WIth that in mind, it's not surprising Andromeda is seeing its shares taking a positive turn.


This isn't exactly new news, as Noel had a coffee chat with James E Marsh from Andromeda Metals Limited in early 2021 and they were already talking then about how the company's vast resource of halloysite was going to make them a high quality kaolin miner then, and that nanotechnology could make them an even bigger company in the near future.


Noel and Mr. Marsh talked then about the downstream part of the company's story which is the unique part of the whole halloysite story. It is, in fact, the emerging part of the Kaolin-Kaolinite-Halloysite sector.

The number of scientific papers written with each year up to 2015 according to the appearance of (a) halloysite (diamonds) or (b) halloysite nanotubes (HNTs) in the Article Title, Abstract or Keywords (both sourced from Scopus© database) and (c) numbers of patents filed per year with halloysite in Article Title or Abstract (source Espacenet)
Figure 7: The number of scientific papers written with each year up to 2015 according to the appearance of (a) halloysite (diamonds) or (b) halloysite nanotubes (HNTs) in the Article Title, Abstract or Keywords (both sourced from Scopus© database) and (c) numbers of patents filed per year with halloysite in Article Title or Abstract (source Espacenet) [10]

The chart in Figure 7 is a great way of showing the influx of research in the halloysite sector. According to Mr. Marsh, there have been thousands of papers that written about this subject and there is a myriad of potential downstream products.


The halloysite message is still causing a lot of confusion in the market because of a lack of understanding of the downstream process and the myriad of potential products.


Grading Kaolin - Halloysite


How does one determine the quality of this material?


The way industrial clays are considered to have technical and economic qualities is solved by the process of categorisation. In the market, we hear of the term "white brightness" to classify the quality of halloysites.


Noel points to an article by Harvey and Keeling 2001 [7], showing four categories to grade the material.


Category 1: clays of high quality requiring major capital investment to supply large tonnage, international markets. Produced in Georgia (USA), Conrnwall (UK) and the Amazon Basin in Brazil.


Category 2: unique specialty clays for which advanced technologies are required to produce small tonnages for niche markets. Clay deposits in this category are typically of high purity and are found in somewhat uncommon geological settings. Minerals such as Hectorite and Bentonite are common types within this category.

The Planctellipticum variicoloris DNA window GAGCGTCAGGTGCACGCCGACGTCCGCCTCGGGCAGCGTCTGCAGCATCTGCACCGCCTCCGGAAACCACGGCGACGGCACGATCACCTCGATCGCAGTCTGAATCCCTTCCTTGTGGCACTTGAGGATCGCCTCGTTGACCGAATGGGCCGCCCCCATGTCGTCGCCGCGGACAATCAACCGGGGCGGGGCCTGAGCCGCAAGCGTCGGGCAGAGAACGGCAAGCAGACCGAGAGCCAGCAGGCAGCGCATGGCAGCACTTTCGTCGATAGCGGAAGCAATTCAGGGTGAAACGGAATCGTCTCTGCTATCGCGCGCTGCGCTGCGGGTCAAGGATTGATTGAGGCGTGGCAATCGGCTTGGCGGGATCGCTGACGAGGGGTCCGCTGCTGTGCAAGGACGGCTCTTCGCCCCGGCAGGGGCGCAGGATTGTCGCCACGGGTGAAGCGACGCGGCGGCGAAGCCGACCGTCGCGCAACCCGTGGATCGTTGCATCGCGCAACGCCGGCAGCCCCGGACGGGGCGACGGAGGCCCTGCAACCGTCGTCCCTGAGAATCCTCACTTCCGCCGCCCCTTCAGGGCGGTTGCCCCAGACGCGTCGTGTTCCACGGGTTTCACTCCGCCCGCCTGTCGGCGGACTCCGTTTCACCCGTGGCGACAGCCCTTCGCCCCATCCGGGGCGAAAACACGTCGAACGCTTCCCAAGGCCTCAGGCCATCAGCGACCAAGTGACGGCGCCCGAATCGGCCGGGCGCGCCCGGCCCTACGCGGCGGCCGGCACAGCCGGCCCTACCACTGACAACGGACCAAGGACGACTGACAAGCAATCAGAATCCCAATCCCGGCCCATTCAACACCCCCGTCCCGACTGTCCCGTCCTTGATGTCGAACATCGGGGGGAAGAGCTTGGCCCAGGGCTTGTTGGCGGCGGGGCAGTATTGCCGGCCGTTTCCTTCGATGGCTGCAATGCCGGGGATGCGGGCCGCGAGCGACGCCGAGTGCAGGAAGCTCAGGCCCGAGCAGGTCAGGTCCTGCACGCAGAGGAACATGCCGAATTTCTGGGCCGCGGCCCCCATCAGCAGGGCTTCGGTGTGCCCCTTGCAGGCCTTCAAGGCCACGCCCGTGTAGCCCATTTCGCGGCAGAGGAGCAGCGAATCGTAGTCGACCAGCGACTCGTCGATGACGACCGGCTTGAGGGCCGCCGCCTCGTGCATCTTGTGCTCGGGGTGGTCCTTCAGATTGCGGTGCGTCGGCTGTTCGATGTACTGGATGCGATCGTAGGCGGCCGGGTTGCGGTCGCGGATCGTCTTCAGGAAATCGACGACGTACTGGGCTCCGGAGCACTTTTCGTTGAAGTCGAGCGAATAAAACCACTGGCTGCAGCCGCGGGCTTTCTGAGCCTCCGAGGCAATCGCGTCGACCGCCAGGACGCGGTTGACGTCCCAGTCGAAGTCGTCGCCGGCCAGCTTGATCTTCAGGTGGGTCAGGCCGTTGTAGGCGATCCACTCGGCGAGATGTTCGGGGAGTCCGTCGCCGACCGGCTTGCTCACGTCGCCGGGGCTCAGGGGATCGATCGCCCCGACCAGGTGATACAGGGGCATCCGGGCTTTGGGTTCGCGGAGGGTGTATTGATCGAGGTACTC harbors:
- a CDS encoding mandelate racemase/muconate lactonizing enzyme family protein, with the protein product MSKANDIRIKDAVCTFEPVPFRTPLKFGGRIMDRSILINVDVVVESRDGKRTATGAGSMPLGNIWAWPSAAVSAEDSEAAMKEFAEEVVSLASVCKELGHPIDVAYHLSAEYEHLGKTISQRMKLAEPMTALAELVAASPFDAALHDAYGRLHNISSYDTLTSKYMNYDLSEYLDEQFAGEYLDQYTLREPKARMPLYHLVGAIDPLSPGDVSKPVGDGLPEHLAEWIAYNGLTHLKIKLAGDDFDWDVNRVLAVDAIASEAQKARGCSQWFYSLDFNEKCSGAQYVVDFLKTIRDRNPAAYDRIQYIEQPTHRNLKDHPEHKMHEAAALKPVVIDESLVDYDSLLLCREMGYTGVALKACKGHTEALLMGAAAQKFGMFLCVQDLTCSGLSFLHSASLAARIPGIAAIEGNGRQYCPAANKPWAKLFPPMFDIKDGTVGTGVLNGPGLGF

Category 3: moderate quality clays requiring relatively low technologies, to supply predominantly local markets.


Category 4: clays of low quality requiring little or no processing.


Harvey and Keeling 2001 concluded by noting that Categories 1 and 2 clay projects are of a higher quality which require extended development times (from green-field to investment decisions) and significant pre-development capital investment.


On the other hand, the development of Categories 3 and 4 clays requires shorter times and lower levels of capital investment.


According to the article, Category 2 is where halloysite sits. Interestingly, the article mentions the Maauri and the Poochera deposits as type areas.


Location of Australian and New Zealand clay deposits.
Figure 6: Location of Australian and New Zealand clay deposits. [7]

There are no known hectorite in either Australia or New Zealand, although the geological setting of the North Island of New Zealand is in many ways similar to that of Nevada. Both Nevada and the central North Island of New Zealand have extensive areas of hydrothermally altered acid to basic volcanic rocks.


Interestingly, Noel's previous understanding of Australian clay deposits (Figure 6) was that they were all uneconomic. According to this paper [7], I was not far off the mark. The majority of the Australian clay deposits sits in Category 3 and 4, which are the lower value. These deposits are largely deemed uneconomical due to their logistics and location to market.


Mining Halloysite